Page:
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Conservation of Energy with a spring

  1. Feb 27, 2012 #1
    1. The problem statement, all variables and given/known data

    A spring is attached to two blocks. The smaller block is 4.0 kg and the larger block is 8.0 kg. Initially the spring is in equilibrium and the blocks are separated by a d = 25 cm. The spring constant k = 400 N/m. No friction is present.

    I now push on the two blocks compressing the spring. The separation between the two blocks is now 15 cm.

    a) What is the speed of each block when they get back to being separated by 20 cm?
    b) What will the maximum separation between the blocks be?

    2. Relevant equations

    Spring PE = .5*k*x^2
    Kinetic Energy = .5*m*v^2


    3. The attempt at a solution

    So for a, I managed to solve for the potential energy of the system, with the spring compressed .1 meters.

    PE = .5kx^2 -> .5 * 400 * (.1)^2 = 2 J.

    Then I split that in half, and applied conservation of energy to solve for the kinetic energy at equilibrium for each block.

    So for smaller block -> KE = .5*m*v^2 = 1, 1 = .5*4*v^2, 1/2 = v^2, v = .707 m/s or so.
    Larger block 1 = .5 * 8*v^2, v = .5 m/s


    And part b, I assume the total stretch will be equal to the total compression, so stretch = 10 cm, thus the max separation should be 35 cm.

    Are my answers correct?
     
  2. jcsd
  3. Feb 27, 2012 #2

    gneill

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    Staff: Mentor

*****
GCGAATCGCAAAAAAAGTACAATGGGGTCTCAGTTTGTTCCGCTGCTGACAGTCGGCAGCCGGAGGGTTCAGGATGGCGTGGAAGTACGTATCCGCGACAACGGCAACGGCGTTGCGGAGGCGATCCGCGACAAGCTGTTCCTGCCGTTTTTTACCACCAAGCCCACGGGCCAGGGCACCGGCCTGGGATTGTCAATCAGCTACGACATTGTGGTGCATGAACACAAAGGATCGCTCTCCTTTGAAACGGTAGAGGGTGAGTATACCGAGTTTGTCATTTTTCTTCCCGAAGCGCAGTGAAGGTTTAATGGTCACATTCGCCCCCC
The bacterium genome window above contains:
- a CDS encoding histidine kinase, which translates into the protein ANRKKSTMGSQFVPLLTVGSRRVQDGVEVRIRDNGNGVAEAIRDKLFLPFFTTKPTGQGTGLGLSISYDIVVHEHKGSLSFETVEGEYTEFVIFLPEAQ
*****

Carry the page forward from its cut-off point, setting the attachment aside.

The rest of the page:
Hi navydrgn, welcome to PF.

    Can you confirm for part (a) that the required separation is 20 cm, and not the original 25 cm?

    Note that the kinetic energy won't split evenly between the blocks unless both blocks are of the same mass. What applies here is conservation of momentum -- the momentum of both blocks must be equal (and opposite in sign) in order for conservation to hold, which it must.
    This will also cause the center of mass of the system to remain stationary, which must be true since no external forces are operating on it.
     
  4. Feb 27, 2012 #3
    Yes, thank you, it should be 25 cm. That was a typo.

    So in order to solve the system, I'd have to determine a Pi (initial momentum) and a final momentum (Pf) using P = mv, where m is mass and is v is velocity? And the solve for the final velocity of both blocks?

    Why can't this problem be solved with conservation of energy?

    Thanks for the swift response, by the way.
     
  5. Feb 27, 2012 #4

    gneill

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    Staff: Mentor

    You need both conservation of energy and conservation of momentum for this problem. Otherwise how can you decide how to apportion the kinetic energy between the blocks?

    For the conservation of momentum part it is sufficient to know that to begin with the momentum is zero, and so it must remain zero. It means that at any given time the momentum must sum to zero, so that the momenta of the two blocks are equal and opposite in sign. In other words, m1*v1 = m2*v2.
     
  6. Feb 27, 2012 #5
    Okay, I oversimplified the problem, then, by assuming I could apportion the kinetic energy just based on ratios of masses. In a way that's what I was doing, (after your initial advice) but I didn't have a name for it.

    Thus (using your notation, where m1 = 4.0 kg, and m2 = 8.0 kg), we have:

    m1*v1 = m2*v2, 4v1 = 8v2, v1 = 2v2, and then plugging that in to the kinetic energy equation (modified to include both blocks) we have

    .5*m1*v1^2 + .5*m2*v2^2 = 2 J
    2(2v2)^2 + 4*v2^2 = 2 J
    12v2^2 = 2J
    v2 = .408 m/s

    And then:
    v1 = 2v2 = .816 m/s

    Assuming I understood you correctly, these would be the correct values.

    Thank you
     
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